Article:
Tomatoville® Gardening Forums


Notices

Member discussion regarding the methods, varieties and merits of growing tomatoes.

Reply
 
Thread Tools Display Modes
Old May 1, 2014   #16
bower
Tomatovillian™
 
bower's Avatar
 
Join Date: Feb 2012
Location: Newfoundland, Canada
Posts: 6,518
Default

Last year in the cold of early spring, Cold Set came in 9 days later than Stupice. The plant is really very small and suitable for containers - I may try it indoors winter some time. Although it is parthenocarpic, and set fruit in cold weather, the fruit produced normal seed. I was pleasantly surprised that the fruit was tasty. (I am not a big fan of Stupice either, and curious to hear what you think of Bloody Butcher.) Cold Set was very subject to splitting in the greenhouse conditions - maybe 90% of fruit split, could be due to the extreme heat on sunny days, small container had to be watered. The plant also suffered a lot of foliage disease from the beginning, as many of the determinates did. Maybe better attention to heavily feed them might alleviate some of the foliage stress - overall though my impression is that Cold Set was stressed by the chronic cold conditions and was susceptible to foliage disease because of that.

If you haven't tried Alaska I would recommend it for outdoor growing. It was best tasting of the lot, and withstood frosty temperatures outdoors late in the season. Wouldn't set in my greenhouse but loaded up when it was put outside. Very tasty, I liked it better than Kimberley, although K was better than most.
bower is offline   Reply With Quote
Old May 2, 2014   #17
b54red
Tomatovillian™
 
b54red's Avatar
 
Join Date: Sep 2009
Location: Alabama
Posts: 6,695
Default

Quote:
Originally Posted by bower View Post
Last year in the cold of early spring, Cold Set came in 9 days later than Stupice. The plant is really very small and suitable for containers - I may try it indoors winter some time. Although it is parthenocarpic, and set fruit in cold weather, the fruit produced normal seed. I was pleasantly surprised that the fruit was tasty. (I am not a big fan of Stupice either, and curious to hear what you think of Bloody Butcher.) Cold Set was very subject to splitting in the greenhouse conditions - maybe 90% of fruit split, could be due to the extreme heat on sunny days, small container had to be watered. The plant also suffered a lot of foliage disease from the beginning, as many of the determinates did. Maybe better attention to heavily feed them might alleviate some of the foliage stress - overall though my impression is that Cold Set was stressed by the chronic cold conditions and was susceptible to foliage disease because of that.

If you haven't tried Alaska I would recommend it for outdoor growing. It was best tasting of the lot, and withstood frosty temperatures outdoors late in the season. Wouldn't set in my greenhouse but loaded up when it was put outside. Very tasty, I liked it better than Kimberley, although K was better than most.
Determinates are notorious for foliage disease down here and I think it is just because of the recommendation of no pruning. They get so thick and bushy the diseases and aphids have a field day on them. I started pruning them so they were more open and found they did just as well disease wise as my indeterminate plants once more light and air could get to the foliage. I'll gladly give up a few tomatoes to prevent diseases which quickly spread to other plants causing much more foliage loss than the pruning does. I don't try to limit the number of stems on determinate plants but rather just try to open up the middle of the plant more so air and sunlight can get in.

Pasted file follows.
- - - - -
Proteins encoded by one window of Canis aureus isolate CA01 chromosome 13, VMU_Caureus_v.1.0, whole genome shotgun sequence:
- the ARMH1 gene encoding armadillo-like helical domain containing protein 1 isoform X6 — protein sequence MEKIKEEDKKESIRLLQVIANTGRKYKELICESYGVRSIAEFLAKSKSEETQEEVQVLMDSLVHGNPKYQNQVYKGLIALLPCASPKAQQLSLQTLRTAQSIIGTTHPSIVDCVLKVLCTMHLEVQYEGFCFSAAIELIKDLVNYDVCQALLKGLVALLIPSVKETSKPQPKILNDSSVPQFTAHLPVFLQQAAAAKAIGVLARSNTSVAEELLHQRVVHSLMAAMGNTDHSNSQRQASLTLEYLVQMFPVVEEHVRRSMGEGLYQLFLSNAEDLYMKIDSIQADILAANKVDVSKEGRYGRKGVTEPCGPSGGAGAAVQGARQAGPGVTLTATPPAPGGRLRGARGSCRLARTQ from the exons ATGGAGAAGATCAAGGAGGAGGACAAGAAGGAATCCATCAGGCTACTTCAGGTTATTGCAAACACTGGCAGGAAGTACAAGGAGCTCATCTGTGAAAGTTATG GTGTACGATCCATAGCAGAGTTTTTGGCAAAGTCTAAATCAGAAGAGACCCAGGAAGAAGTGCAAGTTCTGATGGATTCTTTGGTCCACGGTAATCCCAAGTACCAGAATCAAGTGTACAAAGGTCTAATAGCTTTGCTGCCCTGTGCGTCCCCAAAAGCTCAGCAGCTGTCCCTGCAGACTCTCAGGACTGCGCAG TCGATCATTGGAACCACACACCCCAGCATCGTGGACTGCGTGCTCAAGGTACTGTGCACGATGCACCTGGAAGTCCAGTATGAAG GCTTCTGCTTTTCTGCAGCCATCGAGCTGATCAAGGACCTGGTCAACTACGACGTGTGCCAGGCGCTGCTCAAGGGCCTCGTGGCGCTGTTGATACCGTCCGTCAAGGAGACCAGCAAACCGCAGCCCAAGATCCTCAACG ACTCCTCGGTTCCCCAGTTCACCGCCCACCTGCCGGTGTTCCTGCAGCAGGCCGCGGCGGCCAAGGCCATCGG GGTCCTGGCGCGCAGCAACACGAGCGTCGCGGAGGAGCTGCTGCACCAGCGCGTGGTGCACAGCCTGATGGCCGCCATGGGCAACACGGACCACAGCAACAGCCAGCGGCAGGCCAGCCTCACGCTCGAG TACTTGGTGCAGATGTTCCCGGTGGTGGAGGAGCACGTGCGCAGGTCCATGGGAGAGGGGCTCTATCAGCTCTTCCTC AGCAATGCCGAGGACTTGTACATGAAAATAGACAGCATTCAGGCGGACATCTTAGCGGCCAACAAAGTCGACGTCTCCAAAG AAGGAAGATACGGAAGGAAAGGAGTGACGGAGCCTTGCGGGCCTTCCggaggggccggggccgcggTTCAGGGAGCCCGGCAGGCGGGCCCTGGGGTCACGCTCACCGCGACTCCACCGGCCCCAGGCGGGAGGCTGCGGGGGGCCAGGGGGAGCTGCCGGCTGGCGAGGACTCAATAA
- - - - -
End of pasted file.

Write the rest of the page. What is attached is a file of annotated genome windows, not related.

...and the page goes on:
Bill
b54red is offline   Reply With Quote
Old May 3, 2014   #18
Fusion_power
Tomatovillian™
 
Fusion_power's Avatar
 
Join Date: Feb 2006
Location: Alabama
Posts: 2,068
Default

Coldset is a tomato with slightly enhanced stress tolerance. This means it can take both cold and heat a little better than average. Unfortunately, this comes with loss of flavor and quite a few other compromised traits. IMO, Sub Arctic Plenty would be a better choice caveat that the flavor is still pretty low. Jagodka is a very short season variety that is worth considering if you want golf ball size fruit.

The genes for very high levels of cold tolerance are present in at least 2 wild species of tomato, S. Lycopersicoides and S. Habrochaites. There may be some genes in S. Arcanum worth pursuing, but that requires more work than I am able to put in at this time.. TGRC has LA3969 - an interspecies hybrid - which has been tested to survive cold temps better than all but the pure wild species. I am growing it this year and expect to make a few trial crosses to varieties with better flavor and agronomic traits.
Fusion_power is offline   Reply With Quote
Old May 4, 2014   #19
Tracydr
Tomatovillian™
 
Join Date: May 2011
Location: Laurinburg, North Carolina, zone 7
Posts: 3,137
Default

Quote:
Originally Posted by b54red View Post
I grew an indeterminate hybrid that was the fastest tomato to set in colder temperatures that I have ever seen called Jetsetter. It had decent taste not quite as good as Big Beef and the fruit might have been slightly smaller but it was almost as productive. The weird thing about it and the reason I stopped using it was that it wouldn't ripen well when it got really hot. They would just sit there and take forever to ripen in the heat yet would ripen rather quickly in the cool of early spring or late fall.

Bill